Janet Clayton is standing thigh-deep in a back channel of the Elk River. Clad in a wetsuit and knee pads, the silver-haired biologist with the West Virginia Division of Natural Resources reaches into a bright orange mesh bag submerged in water.
Inside are a half dozen mussels she plucked from the rocky river bottom.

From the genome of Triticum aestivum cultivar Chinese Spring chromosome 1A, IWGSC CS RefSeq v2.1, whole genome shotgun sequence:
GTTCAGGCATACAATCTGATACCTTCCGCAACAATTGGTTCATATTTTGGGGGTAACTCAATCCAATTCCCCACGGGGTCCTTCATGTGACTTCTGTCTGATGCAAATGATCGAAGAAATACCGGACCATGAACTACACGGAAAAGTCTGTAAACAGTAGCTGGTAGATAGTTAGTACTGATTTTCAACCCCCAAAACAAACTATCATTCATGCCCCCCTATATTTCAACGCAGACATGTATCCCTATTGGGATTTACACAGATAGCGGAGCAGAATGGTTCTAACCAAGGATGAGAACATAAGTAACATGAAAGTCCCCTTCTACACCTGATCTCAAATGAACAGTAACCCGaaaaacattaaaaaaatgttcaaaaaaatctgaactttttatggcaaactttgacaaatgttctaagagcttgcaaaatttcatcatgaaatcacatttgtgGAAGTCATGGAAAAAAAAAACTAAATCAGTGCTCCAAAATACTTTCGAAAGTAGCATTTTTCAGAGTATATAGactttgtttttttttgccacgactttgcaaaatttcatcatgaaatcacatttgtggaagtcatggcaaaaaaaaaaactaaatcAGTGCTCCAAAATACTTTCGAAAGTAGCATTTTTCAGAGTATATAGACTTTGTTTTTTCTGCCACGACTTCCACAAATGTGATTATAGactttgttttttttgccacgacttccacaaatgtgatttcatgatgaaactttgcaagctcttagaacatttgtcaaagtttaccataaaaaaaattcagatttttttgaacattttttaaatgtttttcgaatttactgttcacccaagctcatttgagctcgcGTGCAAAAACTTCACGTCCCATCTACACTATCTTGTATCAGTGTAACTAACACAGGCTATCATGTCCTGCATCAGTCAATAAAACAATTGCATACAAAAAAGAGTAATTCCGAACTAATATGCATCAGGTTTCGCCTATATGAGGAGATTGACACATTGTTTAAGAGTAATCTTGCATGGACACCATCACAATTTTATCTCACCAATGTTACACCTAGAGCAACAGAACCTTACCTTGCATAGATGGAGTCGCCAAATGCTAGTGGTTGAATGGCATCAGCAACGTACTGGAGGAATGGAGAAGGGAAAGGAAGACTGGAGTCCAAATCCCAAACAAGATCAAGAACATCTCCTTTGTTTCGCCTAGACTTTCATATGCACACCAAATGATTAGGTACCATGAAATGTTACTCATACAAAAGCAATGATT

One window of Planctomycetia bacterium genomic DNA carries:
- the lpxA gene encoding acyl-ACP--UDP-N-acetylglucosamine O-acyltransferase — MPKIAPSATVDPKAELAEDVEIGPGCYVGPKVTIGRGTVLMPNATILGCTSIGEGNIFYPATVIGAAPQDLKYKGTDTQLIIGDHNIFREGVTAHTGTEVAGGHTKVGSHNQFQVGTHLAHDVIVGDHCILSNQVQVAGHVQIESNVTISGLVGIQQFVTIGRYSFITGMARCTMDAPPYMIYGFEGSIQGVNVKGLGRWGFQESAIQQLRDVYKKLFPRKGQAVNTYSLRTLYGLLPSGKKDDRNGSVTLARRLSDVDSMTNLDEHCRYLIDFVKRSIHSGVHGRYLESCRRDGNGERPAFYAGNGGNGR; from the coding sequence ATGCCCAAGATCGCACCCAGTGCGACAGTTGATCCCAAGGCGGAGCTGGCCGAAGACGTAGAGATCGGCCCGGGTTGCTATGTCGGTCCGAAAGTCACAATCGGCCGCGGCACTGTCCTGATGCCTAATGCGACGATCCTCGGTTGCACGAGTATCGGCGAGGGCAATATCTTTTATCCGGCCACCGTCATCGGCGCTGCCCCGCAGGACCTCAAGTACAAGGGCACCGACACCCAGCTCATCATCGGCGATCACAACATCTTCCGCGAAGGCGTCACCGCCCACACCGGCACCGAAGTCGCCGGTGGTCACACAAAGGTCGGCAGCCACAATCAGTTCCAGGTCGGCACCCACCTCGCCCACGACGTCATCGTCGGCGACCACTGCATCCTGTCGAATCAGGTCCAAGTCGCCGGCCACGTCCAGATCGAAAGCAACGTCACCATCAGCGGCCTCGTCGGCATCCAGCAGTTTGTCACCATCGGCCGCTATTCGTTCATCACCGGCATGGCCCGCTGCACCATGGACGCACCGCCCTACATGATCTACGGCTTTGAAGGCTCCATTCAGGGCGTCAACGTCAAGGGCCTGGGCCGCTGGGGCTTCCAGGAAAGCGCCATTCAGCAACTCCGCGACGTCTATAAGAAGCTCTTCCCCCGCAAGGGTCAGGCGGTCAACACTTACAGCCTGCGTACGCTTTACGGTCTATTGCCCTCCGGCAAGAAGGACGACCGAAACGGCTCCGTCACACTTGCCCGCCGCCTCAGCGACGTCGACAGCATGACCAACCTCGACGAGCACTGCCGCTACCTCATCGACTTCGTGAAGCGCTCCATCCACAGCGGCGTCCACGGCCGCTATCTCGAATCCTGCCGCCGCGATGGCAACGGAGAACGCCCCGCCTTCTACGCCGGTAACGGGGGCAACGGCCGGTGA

“This is called a long solid,” Clayton says. An earthy colored shell about the size of a computer mouse sits in the palm of her hand. “As it gets older it gets really long.”
People like you value experienced, knowledgeable and award-winning journalism that covers meaningful stories in Central and Eastern Kentucky. To support more stories and interviews like this one, please consider making a contribution.